In this challenge, students further their understanding of the contribution that traditions and celebrations make to their sense of identity and belonging. Introduce the lesson by reading aloud a story about Thanksgiving Day celebrations (e.g., Franklin 's Thanksgiving, Going to the Fair, Thanksgiving Day in Canada, or A Pioneer Thanksgiving). Discuss references to the traditions of Thanksgiving and ask students to categorize them according to foods (harvest, preserving, baking, cooking), crafts, activities and company. Invite students to share any Thanksgiving traditions they might follow. Compare these with past traditions, including the early origins with Aboriginal people and other harvest festival traditions (e.g., Chinese Moon Festival).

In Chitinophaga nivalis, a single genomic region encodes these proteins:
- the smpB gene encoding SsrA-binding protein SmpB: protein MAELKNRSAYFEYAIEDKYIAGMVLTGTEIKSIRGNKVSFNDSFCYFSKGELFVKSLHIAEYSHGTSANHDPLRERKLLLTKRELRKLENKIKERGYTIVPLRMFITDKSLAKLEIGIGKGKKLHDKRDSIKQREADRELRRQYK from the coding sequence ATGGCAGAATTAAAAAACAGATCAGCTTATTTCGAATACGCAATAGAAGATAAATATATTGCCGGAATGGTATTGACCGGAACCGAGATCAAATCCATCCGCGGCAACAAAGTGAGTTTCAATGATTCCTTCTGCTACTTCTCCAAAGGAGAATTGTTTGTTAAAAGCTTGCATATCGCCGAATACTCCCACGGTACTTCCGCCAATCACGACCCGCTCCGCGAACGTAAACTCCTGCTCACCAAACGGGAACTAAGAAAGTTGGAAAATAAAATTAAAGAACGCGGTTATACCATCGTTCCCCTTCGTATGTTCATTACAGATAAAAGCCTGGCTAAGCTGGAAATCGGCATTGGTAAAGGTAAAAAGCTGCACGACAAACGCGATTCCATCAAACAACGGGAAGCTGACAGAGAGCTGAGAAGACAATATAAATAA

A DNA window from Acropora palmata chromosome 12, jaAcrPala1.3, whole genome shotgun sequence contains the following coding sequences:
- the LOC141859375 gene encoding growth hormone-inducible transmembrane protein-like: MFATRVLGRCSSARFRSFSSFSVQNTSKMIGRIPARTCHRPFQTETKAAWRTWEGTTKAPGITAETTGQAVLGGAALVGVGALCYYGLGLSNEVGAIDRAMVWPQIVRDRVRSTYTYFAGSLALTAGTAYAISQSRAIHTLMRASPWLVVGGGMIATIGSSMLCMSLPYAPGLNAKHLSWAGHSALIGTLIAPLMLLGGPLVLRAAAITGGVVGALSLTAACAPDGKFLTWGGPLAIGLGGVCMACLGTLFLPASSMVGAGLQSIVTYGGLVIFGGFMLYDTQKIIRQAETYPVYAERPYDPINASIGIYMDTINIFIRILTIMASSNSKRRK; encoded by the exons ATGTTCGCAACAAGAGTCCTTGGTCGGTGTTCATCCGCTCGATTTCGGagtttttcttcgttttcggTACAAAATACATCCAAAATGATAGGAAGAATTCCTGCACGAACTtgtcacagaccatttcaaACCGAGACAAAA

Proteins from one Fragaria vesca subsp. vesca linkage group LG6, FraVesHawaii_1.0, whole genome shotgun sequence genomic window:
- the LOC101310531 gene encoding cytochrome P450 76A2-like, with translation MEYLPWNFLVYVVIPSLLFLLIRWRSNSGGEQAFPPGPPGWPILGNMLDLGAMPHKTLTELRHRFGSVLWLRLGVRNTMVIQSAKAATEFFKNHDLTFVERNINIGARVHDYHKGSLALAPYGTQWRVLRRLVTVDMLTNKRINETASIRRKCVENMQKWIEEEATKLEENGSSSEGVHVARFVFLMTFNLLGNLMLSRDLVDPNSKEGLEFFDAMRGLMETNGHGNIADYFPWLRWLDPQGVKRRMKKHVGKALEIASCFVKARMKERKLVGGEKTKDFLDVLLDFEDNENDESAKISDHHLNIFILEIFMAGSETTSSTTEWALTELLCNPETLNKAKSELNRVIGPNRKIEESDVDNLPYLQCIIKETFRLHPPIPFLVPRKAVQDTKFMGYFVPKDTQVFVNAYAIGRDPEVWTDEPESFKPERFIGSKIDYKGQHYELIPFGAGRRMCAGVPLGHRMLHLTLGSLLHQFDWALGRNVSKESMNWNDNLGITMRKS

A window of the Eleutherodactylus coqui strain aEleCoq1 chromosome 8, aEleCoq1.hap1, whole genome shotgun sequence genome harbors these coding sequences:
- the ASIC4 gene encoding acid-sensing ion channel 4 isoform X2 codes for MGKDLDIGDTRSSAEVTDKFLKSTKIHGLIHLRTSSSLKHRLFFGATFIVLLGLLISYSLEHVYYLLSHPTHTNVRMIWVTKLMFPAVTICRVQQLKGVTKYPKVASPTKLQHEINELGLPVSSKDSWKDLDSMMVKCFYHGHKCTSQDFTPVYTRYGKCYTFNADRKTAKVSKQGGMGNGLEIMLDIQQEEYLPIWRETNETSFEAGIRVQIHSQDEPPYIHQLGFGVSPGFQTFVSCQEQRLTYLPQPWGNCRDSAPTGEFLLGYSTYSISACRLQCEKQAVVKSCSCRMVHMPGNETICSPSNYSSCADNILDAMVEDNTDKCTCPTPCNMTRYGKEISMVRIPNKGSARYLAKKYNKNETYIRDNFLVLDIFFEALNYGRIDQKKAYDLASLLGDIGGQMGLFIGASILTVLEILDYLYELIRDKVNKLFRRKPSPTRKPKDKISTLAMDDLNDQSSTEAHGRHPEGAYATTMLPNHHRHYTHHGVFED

Discuss what, if anything, the school does to give thanks. Invite students to brainstorm ideas for a new celebration to give thanks within their school community. Using the ideas generated, help students to develop criteria for an effective "thanksgiving" celebration (e.g., include everyone, make people in the school feel thanked, be doable). As a class or working with a partner, ask students to consider the suggestions in light of the criteria. You may wish to adapt one of the charts and strategies in Justifying My Choice (Support Material) to structure this activity. Guide students to agreement on a new celebration and develop a plan for its implementation.